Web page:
Pay Attention to Your Child’s Mental Health
Normal stresses and concerns may be amplified by the pandemic. Watch young children for behaviors that indicate depression or elevated anxiety. Symptoms may include:
• Excessive sleeping or crying
• Reversion to younger behaviors
• An increased number of temper tantrums
If you have concerns about your child’s mental health, contact their school as soon as possible for support to help protect their well-being and ability to learn.
Discuss COVID-Conscious Behaviors
While children don’t tend to experience the same severity of COVID-19 symptoms as adults, they can still be carriers of the virus. If your student is participating in a hybrid learning program, talk about the importance of hand washing and wearing masks while at school (and let your child see you model these behaviors outside of school), and make sure your student understands any rules about social distancing during play times. Emphasize why we follow these guidelines: to keep everyone safe.
Promote Safe Socialization
Developing social skills is crucial during this formative time in your child’s life, but, unfortunately, the current situation makes normal socializing difficult. Thanks to vaccines, we are getting closer to being able to return to playdates and other activities, but it’s important to remind children that we all still need to take precautions for a bit longer. Take time to brainstorm with your child ways to safely socialize with friends and family during this time—consider Zoom play dates, co-watching a movie with friends, or a pen pal. Also think about safe and creative ways to foster friendship and community, like drive-by parades, neighborhood scavenger hunts, or pop-bys where you leave a small gift or surprise on a friend’s porch.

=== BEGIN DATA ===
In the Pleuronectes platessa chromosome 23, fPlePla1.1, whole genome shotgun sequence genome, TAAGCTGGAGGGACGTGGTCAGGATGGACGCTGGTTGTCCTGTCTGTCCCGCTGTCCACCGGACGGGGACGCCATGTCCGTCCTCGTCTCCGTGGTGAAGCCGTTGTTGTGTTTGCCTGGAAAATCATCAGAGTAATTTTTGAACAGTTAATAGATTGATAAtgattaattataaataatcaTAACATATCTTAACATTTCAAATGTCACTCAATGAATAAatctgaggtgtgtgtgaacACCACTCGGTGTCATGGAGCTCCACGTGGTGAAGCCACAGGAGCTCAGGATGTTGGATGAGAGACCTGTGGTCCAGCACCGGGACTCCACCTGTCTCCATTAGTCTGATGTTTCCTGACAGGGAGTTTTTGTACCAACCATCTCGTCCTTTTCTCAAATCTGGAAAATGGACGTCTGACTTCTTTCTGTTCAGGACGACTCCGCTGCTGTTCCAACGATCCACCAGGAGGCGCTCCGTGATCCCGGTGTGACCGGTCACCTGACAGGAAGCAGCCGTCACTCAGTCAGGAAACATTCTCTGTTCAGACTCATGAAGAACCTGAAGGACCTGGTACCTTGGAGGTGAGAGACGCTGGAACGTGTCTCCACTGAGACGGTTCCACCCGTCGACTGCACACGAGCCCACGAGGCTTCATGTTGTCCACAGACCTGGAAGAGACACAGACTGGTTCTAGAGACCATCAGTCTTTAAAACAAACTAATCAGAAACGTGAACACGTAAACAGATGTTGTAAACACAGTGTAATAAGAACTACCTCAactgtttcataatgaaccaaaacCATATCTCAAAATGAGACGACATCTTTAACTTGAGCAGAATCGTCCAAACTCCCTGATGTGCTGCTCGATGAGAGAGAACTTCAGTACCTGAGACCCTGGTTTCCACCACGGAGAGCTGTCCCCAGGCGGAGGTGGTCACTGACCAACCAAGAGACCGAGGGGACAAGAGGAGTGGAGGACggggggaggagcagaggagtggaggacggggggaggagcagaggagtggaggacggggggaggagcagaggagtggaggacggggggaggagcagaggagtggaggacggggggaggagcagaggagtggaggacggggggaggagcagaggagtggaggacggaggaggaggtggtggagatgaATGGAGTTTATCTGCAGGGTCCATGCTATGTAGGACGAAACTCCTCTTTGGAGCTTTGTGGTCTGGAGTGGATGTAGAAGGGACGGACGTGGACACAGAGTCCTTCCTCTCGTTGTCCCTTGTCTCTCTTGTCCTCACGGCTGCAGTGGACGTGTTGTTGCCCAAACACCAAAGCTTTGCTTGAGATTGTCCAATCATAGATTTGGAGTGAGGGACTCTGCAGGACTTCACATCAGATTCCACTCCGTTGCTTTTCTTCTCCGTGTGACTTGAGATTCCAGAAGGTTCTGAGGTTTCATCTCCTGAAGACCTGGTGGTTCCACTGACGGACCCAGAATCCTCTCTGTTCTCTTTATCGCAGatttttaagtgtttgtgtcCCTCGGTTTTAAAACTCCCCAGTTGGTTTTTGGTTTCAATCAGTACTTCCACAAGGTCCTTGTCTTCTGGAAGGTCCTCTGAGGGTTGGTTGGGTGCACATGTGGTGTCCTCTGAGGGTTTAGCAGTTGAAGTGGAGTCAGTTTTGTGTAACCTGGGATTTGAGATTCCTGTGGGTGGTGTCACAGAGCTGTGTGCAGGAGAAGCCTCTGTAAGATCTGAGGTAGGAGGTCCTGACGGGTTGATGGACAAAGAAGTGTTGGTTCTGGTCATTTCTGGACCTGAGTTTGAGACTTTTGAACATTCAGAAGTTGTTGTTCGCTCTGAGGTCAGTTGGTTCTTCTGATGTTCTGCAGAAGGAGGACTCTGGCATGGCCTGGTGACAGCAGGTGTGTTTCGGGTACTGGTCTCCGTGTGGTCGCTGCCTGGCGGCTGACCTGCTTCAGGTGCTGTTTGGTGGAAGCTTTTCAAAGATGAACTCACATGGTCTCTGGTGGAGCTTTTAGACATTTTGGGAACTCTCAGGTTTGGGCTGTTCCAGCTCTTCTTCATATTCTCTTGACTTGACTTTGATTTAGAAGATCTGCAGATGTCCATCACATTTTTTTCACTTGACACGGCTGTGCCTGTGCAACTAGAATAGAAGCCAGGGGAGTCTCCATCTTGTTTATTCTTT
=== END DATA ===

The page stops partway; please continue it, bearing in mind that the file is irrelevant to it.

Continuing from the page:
Prepare for a Return to In-Person Learning
With the increase in vaccinations nationwide, more schools are seeing a return to in-person learning. Begin preparing your child for this change now by talking about what to expect.